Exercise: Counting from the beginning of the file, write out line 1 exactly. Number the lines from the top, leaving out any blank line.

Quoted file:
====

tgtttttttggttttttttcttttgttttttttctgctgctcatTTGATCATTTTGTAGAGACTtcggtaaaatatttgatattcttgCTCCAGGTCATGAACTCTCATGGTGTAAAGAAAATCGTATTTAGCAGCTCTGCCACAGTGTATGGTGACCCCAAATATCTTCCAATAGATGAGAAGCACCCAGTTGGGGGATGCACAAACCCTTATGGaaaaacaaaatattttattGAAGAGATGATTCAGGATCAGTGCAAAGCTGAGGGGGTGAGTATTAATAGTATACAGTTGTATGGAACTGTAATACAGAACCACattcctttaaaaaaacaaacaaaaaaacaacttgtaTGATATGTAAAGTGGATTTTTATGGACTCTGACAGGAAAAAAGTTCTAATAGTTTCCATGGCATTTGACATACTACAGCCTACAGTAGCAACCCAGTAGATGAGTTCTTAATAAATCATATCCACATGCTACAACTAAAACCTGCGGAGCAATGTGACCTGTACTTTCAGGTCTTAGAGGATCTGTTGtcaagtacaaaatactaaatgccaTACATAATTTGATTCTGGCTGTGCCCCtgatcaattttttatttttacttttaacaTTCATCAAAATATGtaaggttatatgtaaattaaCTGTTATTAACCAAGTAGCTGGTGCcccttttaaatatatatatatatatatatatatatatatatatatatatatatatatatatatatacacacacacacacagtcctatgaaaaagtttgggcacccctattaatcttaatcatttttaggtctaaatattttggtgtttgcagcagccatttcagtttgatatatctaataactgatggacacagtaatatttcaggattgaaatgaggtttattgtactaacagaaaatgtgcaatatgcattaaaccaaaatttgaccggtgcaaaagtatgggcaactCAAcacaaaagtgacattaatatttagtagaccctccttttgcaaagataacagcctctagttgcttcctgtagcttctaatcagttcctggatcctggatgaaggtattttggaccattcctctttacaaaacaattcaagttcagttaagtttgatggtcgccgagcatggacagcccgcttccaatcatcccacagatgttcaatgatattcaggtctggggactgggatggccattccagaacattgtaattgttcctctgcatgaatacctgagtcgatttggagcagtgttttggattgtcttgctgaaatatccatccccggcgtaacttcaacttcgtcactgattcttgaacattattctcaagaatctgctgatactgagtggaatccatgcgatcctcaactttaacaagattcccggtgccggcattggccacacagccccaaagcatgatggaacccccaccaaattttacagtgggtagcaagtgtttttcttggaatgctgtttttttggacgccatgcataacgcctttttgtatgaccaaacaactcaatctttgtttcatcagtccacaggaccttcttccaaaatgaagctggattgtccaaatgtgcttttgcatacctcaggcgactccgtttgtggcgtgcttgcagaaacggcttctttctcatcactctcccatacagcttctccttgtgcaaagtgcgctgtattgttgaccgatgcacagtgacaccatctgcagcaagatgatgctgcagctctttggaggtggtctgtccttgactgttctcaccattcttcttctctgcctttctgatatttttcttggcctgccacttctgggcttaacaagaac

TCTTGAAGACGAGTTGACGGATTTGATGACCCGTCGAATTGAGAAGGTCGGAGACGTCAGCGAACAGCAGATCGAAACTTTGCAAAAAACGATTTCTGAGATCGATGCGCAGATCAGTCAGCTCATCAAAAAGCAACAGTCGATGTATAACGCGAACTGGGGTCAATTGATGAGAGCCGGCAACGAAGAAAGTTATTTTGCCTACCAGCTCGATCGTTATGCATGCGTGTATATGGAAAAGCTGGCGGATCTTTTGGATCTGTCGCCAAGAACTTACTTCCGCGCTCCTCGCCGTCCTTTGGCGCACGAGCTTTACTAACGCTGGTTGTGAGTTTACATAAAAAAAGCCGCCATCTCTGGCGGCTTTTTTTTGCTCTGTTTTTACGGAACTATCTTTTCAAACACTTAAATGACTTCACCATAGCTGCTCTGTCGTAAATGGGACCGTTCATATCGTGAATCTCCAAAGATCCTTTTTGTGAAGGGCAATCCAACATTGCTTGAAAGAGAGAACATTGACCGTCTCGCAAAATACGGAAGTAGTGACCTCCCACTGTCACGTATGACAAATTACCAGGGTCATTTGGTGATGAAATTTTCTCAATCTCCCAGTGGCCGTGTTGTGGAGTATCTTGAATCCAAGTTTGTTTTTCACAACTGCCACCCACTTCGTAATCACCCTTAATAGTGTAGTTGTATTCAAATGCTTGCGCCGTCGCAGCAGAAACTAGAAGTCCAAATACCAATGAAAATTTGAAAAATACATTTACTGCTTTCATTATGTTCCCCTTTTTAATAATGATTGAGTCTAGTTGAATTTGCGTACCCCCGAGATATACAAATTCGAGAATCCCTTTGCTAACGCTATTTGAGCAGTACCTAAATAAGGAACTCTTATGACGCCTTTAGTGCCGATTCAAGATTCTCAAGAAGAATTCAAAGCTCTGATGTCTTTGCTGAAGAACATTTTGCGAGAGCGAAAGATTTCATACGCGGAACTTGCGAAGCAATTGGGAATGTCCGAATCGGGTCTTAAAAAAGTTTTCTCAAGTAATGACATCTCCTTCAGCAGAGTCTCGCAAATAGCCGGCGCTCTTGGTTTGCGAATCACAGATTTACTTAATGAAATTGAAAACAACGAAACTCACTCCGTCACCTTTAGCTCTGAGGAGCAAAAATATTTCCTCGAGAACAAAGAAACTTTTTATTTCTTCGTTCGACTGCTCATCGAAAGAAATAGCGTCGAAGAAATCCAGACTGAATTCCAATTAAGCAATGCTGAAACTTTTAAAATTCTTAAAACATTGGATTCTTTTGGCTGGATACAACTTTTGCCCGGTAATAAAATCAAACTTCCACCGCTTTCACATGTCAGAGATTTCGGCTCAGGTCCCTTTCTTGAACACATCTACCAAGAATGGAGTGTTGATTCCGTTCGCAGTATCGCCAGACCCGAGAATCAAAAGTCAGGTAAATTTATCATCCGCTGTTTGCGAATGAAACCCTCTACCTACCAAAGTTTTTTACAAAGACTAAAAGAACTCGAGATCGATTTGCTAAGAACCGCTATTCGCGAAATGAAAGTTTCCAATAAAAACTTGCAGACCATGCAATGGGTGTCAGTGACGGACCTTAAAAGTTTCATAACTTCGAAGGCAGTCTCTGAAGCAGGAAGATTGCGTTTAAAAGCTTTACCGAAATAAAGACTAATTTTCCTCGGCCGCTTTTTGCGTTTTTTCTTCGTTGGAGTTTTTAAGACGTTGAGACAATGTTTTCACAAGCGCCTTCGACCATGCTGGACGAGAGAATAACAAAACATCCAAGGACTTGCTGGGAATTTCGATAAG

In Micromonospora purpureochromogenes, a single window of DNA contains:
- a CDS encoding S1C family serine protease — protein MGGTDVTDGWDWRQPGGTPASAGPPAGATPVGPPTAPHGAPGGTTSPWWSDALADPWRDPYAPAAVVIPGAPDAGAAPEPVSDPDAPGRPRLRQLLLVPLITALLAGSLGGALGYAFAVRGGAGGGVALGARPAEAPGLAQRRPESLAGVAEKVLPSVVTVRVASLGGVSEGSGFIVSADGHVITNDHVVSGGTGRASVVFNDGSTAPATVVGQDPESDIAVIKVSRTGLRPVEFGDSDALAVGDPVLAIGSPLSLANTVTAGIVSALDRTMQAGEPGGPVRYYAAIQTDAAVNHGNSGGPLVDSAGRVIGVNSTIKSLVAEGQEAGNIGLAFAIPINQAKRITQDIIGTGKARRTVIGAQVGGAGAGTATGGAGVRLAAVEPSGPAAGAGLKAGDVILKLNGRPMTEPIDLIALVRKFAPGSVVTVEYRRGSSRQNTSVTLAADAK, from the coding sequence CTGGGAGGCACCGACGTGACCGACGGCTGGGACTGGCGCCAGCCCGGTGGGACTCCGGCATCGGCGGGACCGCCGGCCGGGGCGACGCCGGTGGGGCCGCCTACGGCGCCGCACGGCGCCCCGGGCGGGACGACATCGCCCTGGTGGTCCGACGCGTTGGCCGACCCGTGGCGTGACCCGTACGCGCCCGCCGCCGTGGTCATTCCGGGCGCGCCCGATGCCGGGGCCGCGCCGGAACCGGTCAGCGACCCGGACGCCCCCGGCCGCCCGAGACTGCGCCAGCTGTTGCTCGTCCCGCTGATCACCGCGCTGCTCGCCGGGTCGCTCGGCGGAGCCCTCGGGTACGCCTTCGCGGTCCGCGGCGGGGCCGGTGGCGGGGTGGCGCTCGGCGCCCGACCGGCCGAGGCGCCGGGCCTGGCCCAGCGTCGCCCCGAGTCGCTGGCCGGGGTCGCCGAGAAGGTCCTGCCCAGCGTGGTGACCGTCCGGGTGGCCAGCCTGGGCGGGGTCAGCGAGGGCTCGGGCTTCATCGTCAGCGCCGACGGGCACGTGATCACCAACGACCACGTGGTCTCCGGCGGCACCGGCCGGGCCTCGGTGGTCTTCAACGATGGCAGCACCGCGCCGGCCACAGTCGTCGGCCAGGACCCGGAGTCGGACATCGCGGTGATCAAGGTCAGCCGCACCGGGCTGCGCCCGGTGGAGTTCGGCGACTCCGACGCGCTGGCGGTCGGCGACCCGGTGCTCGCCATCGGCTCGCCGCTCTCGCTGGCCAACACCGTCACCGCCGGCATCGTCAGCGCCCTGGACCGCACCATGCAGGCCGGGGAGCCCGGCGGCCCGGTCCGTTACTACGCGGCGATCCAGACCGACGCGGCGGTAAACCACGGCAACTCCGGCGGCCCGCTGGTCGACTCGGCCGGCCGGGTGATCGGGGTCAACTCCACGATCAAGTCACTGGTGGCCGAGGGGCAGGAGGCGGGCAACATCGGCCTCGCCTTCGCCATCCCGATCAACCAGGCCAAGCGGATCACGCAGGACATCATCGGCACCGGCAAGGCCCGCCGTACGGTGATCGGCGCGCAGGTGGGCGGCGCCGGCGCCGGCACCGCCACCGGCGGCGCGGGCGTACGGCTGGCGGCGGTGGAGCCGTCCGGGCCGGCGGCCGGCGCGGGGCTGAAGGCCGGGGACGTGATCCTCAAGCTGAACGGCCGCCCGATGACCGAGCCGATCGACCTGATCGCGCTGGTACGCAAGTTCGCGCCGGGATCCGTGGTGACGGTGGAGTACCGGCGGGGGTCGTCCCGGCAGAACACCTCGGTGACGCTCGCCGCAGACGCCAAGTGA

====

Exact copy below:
tgtttttttggttttttttcttttgttttttttctgctgctcatTTGATCATTTTGTAGAGACTtcggtaaaatatttgatattcttgCTCCAGGTCATGAACTCTCATGGTGTAAAGAAAATCGTATTTAGCAGCTCTGCCACAGTGTATGGTGACCCCAAATATCTTCCAATAGATGAGAAGCACCCAGTTGGGGGATGCACAAACCCTTATGGaaaaacaaaatattttattGAAGAGATGATTCAGGATCAGTGCAAAGCTGAGGGGGTGAGTATTAATAGTATACAGTTGTATGGAACTGTAATACAGAACCACattcctttaaaaaaacaaacaaaaaaacaacttgtaTGATATGTAAAGTGGATTTTTATGGACTCTGACAGGAAAAAAGTTCTAATAGTTTCCATGGCATTTGACATACTACAGCCTACAGTAGCAACCCAGTAGATGAGTTCTTAATAAATCATATCCACATGCTACAACTAAAACCTGCGGAGCAATGTGACCTGTACTTTCAGGTCTTAGAGGATCTGTTGtcaagtacaaaatactaaatgccaTACATAATTTGATTCTGGCTGTGCCCCtgatcaattttttatttttacttttaacaTTCATCAAAATATGtaaggttatatgtaaattaaCTGTTATTAACCAAGTAGCTGGTGCcccttttaaatatatatatatatatatatatatatatatatatatatatatatatatatatatatacacacacacacacagtcctatgaaaaagtttgggcacccctattaatcttaatcatttttaggtctaaatattttggtgtttgcagcagccatttcagtttgatatatctaataactgatggacacagtaatatttcaggattgaaatgaggtttattgtactaacagaaaatgtgcaatatgcattaaaccaaaatttgaccggtgcaaaagtatgggcaactCAAcacaaaagtgacattaatatttagtagaccctccttttgcaaagataacagcctctagttgcttcctgtagcttctaatcagttcctggatcctggatgaaggtattttggaccattcctctttacaaaacaattcaagttcagttaagtttgatggtcgccgagcatggacagcccgcttccaatcatcccacagatgttcaatgatattcaggtctggggactgggatggccattccagaacattgtaattgttcctctgcatgaatacctgagtcgatttggagcagtgttttggattgtcttgctgaaatatccatccccggcgtaacttcaacttcgtcactgattcttgaacattattctcaagaatctgctgatactgagtggaatccatgcgatcctcaactttaacaagattcccggtgccggcattggccacacagccccaaagcatgatggaacccccaccaaattttacagtgggtagcaagtgtttttcttggaatgctgtttttttggacgccatgcataacgcctttttgtatgaccaaacaactcaatctttgtttcatcagtccacaggaccttcttccaaaatgaagctggattgtccaaatgtgcttttgcatacctcaggcgactccgtttgtggcgtgcttgcagaaacggcttctttctcatcactctcccatacagcttctccttgtgcaaagtgcgctgtattgttgaccgatgcacagtgacaccatctgcagcaagatgatgctgcagctctttggaggtggtctgtccttgactgttctcaccattcttcttctctgcctttctgatatttttcttggcctgccacttctgggcttaacaagaac